David Ross had never caught a no hitter before last night, which is a bit of a surprise, given not just the length of his career, but also the pitchers he’s caught for across those years. Namely, Jon Lester for the better part of the recent years of his career. This year, he’s on a farewell tour of sorts, as he announced his retirement following the conclusion of the 2016 season. He hinted at it first in November of last year, and then just as spring training was starting, he confirmed his plans. Though he’ll not get a farewell tour on par with Derek Jeter, his teammates are documenting his final season on Instagram, something that seems indicative not just of those teammates, but the kind of guy Ross is, if he can inspire such a thing as a backup catcher who’s only played one full season in Chicago. But outside of that, Ross did have something he hoped for in his final act as a baseball player. Sure, a World Series of course, but he’s been there. He wanted to catch a no hitter. In an interview with 670 The Score’s Mully and Hanley on April 12, he expressed his desire to do that before his career was over (you can find the audio here).
Though I’m sure he hardly would have guessed that just a week or so later, he’d be fulfilling that dream, it seems apropos that it also came on a night that he shined not just in his work behind the plate calling the game for Jake Arrieta, but at the plate as well. Ross has amassed a 22.2 WARP in his 15 year career (not a perfect comparison, but for perspective, his catching counterpart Miguel Montero is at 30 WARP in 11 seasons), so he’s generally not considered a threat at the plate, to put it lightly. So much so that some groused at his role as Jon Lester’s personal catcher last season in particular, he’s since gradually demonstrated his worth to the team in a way that might not appear on his Baseball Prospectus player card. He did that in a big way last night, though so let’s take a look at the no hitter from his perspective.
It’s easy to see from just the box score that his night at the plate was one that stands among his career best. In five plate appearances, he hit safely twice (including a home run), drew a walk, drove in a run, and scored three times. His wOBA for the night was .733. In games where he’s had five plate appearances, he’s topped that number just 7 times, and the most recent was in 2012 while a member of the Atlanta Braves. Since joining the Cubs, the only other night that might rival this in terms of excitement was on July 26 of last year when he had one plate appearance, a home run, and also pitched the final inning. All in a day’s work.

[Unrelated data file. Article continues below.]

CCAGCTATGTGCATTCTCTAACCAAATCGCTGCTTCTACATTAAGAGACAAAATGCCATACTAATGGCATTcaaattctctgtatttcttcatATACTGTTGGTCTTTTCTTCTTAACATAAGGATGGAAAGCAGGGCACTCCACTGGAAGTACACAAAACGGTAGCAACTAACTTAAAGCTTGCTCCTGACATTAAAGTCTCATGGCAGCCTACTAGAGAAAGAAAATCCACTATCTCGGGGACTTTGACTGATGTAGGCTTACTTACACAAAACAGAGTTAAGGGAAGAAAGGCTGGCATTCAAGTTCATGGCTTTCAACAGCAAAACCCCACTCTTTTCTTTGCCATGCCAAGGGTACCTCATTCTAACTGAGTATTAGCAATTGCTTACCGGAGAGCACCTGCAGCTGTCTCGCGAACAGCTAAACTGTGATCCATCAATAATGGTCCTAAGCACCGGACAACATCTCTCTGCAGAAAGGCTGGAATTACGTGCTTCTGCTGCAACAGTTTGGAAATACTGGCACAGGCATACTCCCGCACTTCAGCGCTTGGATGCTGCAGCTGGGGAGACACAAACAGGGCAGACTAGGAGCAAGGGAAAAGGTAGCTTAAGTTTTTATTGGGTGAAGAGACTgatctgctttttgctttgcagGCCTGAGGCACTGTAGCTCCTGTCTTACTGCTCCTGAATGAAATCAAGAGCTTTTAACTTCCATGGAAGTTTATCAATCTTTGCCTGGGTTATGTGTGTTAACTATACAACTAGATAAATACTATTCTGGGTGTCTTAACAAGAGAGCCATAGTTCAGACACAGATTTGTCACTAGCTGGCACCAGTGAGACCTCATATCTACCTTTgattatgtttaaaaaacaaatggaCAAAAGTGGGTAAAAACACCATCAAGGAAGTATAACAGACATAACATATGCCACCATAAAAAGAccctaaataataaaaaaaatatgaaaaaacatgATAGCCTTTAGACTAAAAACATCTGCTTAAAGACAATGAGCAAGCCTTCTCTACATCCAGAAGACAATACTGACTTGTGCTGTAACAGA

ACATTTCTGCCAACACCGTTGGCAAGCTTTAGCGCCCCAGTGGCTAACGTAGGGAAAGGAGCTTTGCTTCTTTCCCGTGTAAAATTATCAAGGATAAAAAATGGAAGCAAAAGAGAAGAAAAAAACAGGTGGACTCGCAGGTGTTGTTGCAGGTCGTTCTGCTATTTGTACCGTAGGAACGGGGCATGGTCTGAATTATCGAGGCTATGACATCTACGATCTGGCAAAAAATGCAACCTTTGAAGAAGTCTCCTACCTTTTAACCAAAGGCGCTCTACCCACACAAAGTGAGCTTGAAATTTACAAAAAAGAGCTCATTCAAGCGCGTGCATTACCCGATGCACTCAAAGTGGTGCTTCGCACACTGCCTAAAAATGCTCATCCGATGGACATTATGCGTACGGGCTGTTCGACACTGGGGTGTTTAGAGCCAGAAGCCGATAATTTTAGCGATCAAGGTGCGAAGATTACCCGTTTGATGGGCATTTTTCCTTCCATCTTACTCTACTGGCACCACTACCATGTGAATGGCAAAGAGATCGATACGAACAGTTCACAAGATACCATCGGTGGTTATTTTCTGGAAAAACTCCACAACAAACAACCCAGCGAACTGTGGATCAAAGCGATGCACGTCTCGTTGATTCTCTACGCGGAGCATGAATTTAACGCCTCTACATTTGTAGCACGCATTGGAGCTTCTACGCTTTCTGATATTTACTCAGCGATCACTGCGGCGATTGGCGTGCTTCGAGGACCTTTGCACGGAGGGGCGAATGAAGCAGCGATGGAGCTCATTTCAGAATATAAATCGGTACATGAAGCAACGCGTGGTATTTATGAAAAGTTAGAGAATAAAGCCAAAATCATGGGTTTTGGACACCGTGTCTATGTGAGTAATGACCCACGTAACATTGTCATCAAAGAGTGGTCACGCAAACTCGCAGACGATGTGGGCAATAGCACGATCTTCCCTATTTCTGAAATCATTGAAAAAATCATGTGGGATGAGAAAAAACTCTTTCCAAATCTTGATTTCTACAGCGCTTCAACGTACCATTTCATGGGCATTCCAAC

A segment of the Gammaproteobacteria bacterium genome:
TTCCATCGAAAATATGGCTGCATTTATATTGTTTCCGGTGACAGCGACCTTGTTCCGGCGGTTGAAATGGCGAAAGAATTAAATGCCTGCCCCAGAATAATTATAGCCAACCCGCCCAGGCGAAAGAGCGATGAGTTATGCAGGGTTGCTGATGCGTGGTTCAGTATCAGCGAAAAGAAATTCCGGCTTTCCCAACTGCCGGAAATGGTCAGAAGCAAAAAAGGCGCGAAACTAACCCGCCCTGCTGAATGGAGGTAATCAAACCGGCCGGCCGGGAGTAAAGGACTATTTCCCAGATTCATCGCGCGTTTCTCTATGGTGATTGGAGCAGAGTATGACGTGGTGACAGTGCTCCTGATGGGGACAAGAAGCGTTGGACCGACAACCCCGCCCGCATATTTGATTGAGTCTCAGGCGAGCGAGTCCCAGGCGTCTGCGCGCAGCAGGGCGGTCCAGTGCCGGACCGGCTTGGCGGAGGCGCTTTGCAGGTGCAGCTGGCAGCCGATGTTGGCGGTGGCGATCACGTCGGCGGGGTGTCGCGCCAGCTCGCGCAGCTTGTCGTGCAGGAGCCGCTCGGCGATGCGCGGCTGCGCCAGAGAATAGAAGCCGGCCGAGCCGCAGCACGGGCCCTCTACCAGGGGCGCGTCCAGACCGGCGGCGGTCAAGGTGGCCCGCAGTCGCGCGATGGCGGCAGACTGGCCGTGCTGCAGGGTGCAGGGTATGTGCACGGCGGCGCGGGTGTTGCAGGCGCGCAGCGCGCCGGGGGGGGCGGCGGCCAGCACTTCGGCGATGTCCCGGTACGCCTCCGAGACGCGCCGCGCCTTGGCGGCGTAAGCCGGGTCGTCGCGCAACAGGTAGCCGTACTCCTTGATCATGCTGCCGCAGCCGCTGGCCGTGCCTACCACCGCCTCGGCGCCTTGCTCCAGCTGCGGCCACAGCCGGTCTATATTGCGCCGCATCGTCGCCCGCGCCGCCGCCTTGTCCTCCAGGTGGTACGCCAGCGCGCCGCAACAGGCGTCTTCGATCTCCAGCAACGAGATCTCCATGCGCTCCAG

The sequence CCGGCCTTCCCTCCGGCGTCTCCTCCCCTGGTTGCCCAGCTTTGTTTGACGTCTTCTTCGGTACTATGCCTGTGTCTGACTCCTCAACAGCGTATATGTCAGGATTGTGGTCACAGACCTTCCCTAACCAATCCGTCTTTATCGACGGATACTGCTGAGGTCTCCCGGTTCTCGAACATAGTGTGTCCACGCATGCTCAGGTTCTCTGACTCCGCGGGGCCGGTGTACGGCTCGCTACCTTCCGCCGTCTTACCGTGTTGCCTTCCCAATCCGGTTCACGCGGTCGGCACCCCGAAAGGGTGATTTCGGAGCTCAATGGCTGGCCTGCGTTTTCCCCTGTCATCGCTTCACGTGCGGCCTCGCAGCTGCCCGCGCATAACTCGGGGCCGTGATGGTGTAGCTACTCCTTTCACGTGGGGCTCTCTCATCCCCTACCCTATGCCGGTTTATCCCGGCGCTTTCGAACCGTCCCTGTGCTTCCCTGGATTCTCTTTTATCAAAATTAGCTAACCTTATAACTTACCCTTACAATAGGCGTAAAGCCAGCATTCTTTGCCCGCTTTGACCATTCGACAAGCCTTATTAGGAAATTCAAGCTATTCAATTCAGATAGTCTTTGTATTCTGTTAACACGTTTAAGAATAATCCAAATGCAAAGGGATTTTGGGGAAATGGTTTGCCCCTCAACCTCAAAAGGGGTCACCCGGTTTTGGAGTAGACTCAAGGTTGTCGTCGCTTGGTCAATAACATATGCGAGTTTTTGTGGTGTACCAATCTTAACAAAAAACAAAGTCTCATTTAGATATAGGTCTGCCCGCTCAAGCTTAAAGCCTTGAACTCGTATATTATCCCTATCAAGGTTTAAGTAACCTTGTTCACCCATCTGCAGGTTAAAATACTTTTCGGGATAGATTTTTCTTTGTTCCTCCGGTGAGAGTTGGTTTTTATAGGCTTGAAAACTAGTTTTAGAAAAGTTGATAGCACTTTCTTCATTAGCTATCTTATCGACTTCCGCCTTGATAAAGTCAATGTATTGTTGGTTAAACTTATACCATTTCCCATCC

Ross also ran the basepaths last night like a much younger man, and I think the pinnacle of his night, aside from the final out and ensuing celebration, probably came when he scored on a single hit by none other than Arrieta. This came in the 4th inning, and aided by a throwing error by pitcher Brandon Finnegan, Ross scampered across home plate for the Cubs’ fifth run of the night like a man ten years younger. Little did he know that, at the time, that would be less than a third of the runs they’d ultimately score, but Ross wasn’t done there. He’d also scored in the second inning on Dexter Fowler’s groundout, but in the sixth, he hit his first home run of the season on a 2-2 count off of Tim Melville—a shot to right center (You can see it at about the 0:42 mark here).
But for a catcher, so much of what they do can often go unnoticed by most of us. There’s a reason Jon Lester only wants to pitch to David Ross. There’s a reason why, even though he has a career .258 TAv and .229 batting average, the Cubs front office made sure he was a part of the team last year before Lester signed. Sure, pitching a no hitter when your team is putting up a football score doesn’t make for a very stressful outing, but pitchers can’t do their jobs effectively without the catcher doing likewise.
After the game, Ross talked about the job of catching a game like this one:
I could make some sloppy and forced comparisons here to a boxer’s cornerman, or a politician’s speechwriter, or something else like that, but like those things, in any game, it’s ultimately the pitcher’s job to deliver, though we might miss how the pitcher is being guided and coached throughout the process. When things are going well, pitcher and catcher function as a unit, and even as Arrieta didn’t have his best stuff last night, Ross helped guide him through a memorable performance. Not every at bat was executed perfectly, but these two were cohesive enough to make it happen.
In the grand scheme of no hitters, this one will probably be mostly remembered for what it says about Jake Arrieta’s career and the fact that the offense put up 16 runs, but I’d argue that here we also got to see David Ross do the thing that has made him valuable over the past decade and a half, and that’s managing a game out on the field. Sure, for some panache, he also put together a banner day at the plate, but whether or not we remember this game for it, Ross will probably look back on April 21, 2016 for the no hitter, not for his personal performance.
Lead photo courtesy David Kohl—USA Today Sports.